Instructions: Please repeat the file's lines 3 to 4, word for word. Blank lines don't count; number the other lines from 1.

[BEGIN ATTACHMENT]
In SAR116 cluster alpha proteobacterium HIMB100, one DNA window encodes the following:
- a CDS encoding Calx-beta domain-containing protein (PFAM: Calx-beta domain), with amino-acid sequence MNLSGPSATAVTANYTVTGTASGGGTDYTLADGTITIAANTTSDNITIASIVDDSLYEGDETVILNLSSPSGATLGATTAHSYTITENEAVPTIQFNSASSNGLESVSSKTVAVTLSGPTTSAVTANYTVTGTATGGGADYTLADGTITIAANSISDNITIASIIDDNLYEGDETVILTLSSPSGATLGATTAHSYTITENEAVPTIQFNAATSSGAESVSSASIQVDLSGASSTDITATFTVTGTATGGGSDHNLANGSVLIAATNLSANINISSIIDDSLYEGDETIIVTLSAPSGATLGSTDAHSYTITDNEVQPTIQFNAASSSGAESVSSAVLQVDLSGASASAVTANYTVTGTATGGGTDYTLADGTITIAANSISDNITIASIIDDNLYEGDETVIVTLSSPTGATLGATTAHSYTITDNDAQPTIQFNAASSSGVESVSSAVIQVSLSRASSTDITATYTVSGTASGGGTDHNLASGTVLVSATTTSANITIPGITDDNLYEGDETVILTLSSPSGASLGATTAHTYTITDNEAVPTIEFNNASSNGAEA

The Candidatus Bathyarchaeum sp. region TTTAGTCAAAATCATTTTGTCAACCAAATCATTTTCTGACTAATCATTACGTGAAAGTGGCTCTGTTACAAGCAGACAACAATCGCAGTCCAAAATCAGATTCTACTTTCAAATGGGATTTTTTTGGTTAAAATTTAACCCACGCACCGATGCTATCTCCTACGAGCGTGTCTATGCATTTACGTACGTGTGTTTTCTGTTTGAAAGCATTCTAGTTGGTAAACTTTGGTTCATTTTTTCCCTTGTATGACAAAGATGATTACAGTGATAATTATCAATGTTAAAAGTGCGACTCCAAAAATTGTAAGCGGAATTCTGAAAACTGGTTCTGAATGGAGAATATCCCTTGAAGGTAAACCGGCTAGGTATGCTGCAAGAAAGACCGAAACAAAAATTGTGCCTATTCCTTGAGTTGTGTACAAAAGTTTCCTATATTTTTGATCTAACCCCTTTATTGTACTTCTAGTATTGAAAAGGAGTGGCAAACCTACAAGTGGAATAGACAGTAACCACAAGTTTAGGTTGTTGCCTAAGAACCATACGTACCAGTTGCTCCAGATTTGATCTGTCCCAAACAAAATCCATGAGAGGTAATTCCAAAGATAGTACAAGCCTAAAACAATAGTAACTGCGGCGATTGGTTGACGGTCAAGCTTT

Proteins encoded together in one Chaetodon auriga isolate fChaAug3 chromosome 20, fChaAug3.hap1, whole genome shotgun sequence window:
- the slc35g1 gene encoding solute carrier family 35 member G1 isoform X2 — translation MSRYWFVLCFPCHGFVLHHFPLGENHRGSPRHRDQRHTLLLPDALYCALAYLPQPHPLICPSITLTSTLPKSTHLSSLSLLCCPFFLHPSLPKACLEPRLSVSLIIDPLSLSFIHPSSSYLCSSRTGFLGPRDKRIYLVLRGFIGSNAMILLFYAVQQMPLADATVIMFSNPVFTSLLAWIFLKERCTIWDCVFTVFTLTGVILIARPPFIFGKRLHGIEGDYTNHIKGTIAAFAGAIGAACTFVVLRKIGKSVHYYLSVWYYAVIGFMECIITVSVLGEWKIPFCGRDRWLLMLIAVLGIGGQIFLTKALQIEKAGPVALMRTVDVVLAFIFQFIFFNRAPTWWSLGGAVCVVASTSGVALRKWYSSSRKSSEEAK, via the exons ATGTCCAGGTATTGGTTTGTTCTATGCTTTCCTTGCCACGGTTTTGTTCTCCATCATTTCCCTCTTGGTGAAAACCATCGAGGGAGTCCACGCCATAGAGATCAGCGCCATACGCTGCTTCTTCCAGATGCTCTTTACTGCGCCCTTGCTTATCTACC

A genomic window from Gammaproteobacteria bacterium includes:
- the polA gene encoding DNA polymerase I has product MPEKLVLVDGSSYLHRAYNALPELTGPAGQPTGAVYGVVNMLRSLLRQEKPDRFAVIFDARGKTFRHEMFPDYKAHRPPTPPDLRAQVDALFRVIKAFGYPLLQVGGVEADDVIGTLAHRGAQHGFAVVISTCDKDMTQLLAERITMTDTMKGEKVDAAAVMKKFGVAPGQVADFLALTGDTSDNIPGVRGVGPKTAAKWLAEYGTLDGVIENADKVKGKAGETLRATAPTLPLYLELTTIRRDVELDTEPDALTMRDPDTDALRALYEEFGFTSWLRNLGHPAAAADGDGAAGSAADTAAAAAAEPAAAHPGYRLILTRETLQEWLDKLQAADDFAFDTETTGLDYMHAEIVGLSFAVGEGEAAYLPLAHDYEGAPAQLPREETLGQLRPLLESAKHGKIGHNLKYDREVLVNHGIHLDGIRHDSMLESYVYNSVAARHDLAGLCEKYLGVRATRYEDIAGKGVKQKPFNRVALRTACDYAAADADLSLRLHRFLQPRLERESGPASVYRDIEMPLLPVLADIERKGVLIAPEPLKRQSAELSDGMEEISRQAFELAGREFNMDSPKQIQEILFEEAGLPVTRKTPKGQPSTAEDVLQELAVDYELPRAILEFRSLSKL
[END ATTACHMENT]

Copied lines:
The Candidatus Bathyarchaeum sp. region TTTAGTCAAAATCATTTTGTCAACCAAATCATTTTCTGACTAATCATTACGTGAAAGTGGCTCTGTTACAAGCAGACAACAATCGCAGTCCAAAATCAGATTCTACTTTCAAATGGGATTTTTTTGGTTAAAATTTAACCCACGCACCGATGCTATCTCCTACGAGCGTGTCTATGCATTTACGTACGTGTGTTTTCTGTTTGAAAGCATTCTAGTTGGTAAACTTTGGTTCATTTTTTCCCTTGTATGACAAAGATGATTACAGTGATAATTATCAATGTTAAAAGTGCGACTCCAAAAATTGTAAGCGGAATTCTGAAAACTGGTTCTGAATGGAGAATATCCCTTGAAGGTAAACCGGCTAGGTATGCTGCAAGAAAGACCGAAACAAAAATTGTGCCTATTCCTTGAGTTGTGTACAAAAGTTTCCTATATTTTTGATCTAACCCCTTTATTGTACTTCTAGTATTGAAAAGGAGTGGCAAACCTACAAGTGGAATAGACAGTAACCACAAGTTTAGGTTGTTGCCTAAGAACCATACGTACCAGTTGCTCCAGATTTGATCTGTCCCAAACAAAATCCATGAGAGGTAATTCCAAAGATAGTACAAGCCTAAAACAATAGTAACTGCGGCGATTGGTTGACGGTCAAGCTTT

Proteins encoded together in one Chaetodon auriga isolate fChaAug3 chromosome 20, fChaAug3.hap1, whole genome shotgun sequence window: